[ Naxos / CD ]
Release Date: Thursday 2 December 2004
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"Tasmanian composer Sculthorpe's psychedelic images of primeval times, nature and infinity are well worth your trouble. A superb and breathtakingly inexpensive disc. Miraculously good value at every level."
- MusicWeb Nov 2004
"It's a well-planned programme, and it's hard to imagine it much better played than by James Judd's increasingly impressive New Zealand Symphony Orchestra, or by the two soloists, both Sculthorpe adepts. A vivid recording enhances the music's striking impact."
***** Five Stars (Pick of the Month) BBC Music Magazine (Feb 05)
"The present recording contains works that, in one way or another, are related to the Pacific region, including Australia. They were written during the last thirty years of my compositional life.
In many ways, Australia is the one of the few places on Earth where one can honestly write quick and joyous music. All the same it would be dishonest of me to write music that is wholly optimistic. The lack of a common cause and the self-interest of many have drained Australian society of much of its energy. A bogus national identity and its commercialisation have obscured the true breadth of our culture. Most of the jubilation, I feel, awaits us in the future. We now need to attune ourselves to the continent, to listen to the cry of the earth as the Aborigines have done for many thousands of years. Earth Cry (1986) is a straightforward and melodious work. Its four parts are made up of a quick ritualistic music framed by slower music of a supplicatory nature, and an extended coda. While the work is very much in my own personal idiom, the treatment of the orchestra represents a new departure. This is particularly noticeable in the way that instruments are doubled. First and second violins, for instance, sing in unison for most of the work, and lower strings often sing with the lower brass. Furthermore, in order to summon up broader feelings and a broader landscape I have added a part for didgeridoo.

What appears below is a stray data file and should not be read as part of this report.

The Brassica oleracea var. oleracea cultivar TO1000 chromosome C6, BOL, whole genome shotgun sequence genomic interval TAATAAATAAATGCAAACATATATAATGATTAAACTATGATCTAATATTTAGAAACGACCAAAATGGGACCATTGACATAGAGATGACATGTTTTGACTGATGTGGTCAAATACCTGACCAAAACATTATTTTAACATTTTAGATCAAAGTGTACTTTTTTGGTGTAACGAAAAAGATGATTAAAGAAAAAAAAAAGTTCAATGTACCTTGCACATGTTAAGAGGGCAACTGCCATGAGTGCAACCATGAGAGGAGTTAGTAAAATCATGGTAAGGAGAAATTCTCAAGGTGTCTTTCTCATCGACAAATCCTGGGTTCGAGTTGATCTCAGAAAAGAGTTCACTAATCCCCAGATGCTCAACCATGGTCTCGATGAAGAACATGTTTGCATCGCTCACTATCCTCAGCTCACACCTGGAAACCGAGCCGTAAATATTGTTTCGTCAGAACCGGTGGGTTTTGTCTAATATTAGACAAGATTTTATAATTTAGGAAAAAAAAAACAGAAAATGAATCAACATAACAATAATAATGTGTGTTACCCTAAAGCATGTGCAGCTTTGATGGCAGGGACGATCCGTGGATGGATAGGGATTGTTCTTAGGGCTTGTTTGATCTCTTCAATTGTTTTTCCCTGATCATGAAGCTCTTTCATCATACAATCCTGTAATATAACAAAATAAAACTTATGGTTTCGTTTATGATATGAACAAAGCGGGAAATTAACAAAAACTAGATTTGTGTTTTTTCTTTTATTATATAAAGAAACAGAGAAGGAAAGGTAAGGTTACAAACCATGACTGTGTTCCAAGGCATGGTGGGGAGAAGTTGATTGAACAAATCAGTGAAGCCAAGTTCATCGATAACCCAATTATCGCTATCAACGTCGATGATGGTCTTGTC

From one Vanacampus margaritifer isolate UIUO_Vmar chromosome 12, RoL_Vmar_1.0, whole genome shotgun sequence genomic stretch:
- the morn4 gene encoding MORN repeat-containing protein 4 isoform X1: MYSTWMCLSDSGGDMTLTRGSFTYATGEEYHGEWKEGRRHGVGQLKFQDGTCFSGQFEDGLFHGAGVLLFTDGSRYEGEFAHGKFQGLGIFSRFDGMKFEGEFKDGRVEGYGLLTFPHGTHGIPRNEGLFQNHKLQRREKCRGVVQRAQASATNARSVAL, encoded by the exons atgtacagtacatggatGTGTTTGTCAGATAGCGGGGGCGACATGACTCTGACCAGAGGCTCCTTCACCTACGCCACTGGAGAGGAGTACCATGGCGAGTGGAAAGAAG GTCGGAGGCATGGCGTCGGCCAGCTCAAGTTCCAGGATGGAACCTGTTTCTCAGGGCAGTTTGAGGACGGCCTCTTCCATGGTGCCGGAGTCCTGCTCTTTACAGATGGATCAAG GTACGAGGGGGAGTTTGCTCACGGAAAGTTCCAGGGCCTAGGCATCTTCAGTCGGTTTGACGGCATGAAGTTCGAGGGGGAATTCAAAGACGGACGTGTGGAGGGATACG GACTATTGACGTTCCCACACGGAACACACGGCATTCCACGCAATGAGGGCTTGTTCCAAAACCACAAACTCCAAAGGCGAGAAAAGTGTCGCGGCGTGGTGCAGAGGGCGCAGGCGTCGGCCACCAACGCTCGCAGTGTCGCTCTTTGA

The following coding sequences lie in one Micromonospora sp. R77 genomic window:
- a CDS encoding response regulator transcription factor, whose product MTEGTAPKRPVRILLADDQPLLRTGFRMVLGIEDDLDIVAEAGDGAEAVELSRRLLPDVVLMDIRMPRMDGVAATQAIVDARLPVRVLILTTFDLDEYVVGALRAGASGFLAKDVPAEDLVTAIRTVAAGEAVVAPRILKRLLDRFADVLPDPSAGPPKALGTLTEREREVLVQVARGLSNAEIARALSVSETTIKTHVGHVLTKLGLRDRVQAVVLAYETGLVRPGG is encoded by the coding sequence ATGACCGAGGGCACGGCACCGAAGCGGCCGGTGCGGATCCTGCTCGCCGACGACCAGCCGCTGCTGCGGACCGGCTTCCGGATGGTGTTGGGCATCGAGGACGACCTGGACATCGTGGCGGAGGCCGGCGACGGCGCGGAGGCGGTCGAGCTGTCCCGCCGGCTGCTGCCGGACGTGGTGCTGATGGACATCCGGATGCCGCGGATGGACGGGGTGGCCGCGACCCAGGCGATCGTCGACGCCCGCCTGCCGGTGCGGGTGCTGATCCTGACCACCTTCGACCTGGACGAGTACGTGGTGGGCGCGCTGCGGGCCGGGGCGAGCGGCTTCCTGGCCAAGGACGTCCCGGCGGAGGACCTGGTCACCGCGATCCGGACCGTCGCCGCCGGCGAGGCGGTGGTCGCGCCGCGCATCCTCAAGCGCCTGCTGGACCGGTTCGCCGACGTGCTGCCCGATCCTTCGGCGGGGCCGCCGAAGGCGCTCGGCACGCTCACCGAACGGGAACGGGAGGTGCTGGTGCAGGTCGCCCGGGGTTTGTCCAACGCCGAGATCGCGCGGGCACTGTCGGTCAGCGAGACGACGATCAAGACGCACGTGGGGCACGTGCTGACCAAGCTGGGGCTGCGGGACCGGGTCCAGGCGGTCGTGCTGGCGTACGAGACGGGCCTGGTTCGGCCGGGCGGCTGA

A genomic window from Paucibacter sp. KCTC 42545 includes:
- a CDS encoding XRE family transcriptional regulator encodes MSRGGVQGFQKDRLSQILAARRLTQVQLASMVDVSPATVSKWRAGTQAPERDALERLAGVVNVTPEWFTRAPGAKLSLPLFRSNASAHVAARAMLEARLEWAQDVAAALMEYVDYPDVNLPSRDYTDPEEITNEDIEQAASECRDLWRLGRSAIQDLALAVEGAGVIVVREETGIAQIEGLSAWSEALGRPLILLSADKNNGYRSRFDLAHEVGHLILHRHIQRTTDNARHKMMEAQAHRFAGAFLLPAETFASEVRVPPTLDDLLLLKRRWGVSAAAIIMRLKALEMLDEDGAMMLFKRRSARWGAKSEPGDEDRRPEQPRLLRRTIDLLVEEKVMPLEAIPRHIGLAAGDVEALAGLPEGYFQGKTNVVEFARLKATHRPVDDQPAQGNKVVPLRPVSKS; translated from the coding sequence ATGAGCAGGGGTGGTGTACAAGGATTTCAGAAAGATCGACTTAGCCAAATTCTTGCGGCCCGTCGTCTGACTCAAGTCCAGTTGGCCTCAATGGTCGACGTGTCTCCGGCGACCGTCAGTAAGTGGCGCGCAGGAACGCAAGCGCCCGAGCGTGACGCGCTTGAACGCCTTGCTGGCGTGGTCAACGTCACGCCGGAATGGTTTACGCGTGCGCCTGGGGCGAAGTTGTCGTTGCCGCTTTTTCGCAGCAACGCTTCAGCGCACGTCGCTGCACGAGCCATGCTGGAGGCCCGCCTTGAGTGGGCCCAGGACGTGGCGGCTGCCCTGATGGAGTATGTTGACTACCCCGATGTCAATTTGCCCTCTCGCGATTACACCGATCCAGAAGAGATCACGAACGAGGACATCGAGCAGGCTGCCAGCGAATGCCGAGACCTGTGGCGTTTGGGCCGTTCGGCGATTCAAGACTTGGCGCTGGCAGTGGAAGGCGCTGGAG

It seems that on Easter Island, at the beginning of the seventeenth century, there was a population explosion. The inhabitants stripped the islands of trees, causing soil erosion and depriving themselves of building materials for boats and housing. Retreating to caves, clans fought each other, and finally there was enslavement and cannibalisation. By the time the first Europeans arrived, in 1722, the survivors had even forgotten the significance of the great stone heads that still stand there. Easter Island is a memento mori (literally 'remember to die') for this planet. The concern of this work, therefore, is not with what happened to the inhabitants of Easter Island, but with what could happen to all of us, with what could happen to the human race. Much of the music, then, is dominated by the oscillation of the pitches G and A flat, which the astronomer Kepler, a contemporary of Shakespeare, believed to be the sound of planet earth. I have also used part of the plainchant Dies irae, from the Latin Requiem Mass. Memento Mori (1993) is a straightforward work, in one movement. Following an introduction, two statements of the plainchant lead into music of lamentation, music which is based on the Kepler premise. Two further statements of the plainchant lead to the climax. This is followed by music of regret, which also suggests the possibility of salvation.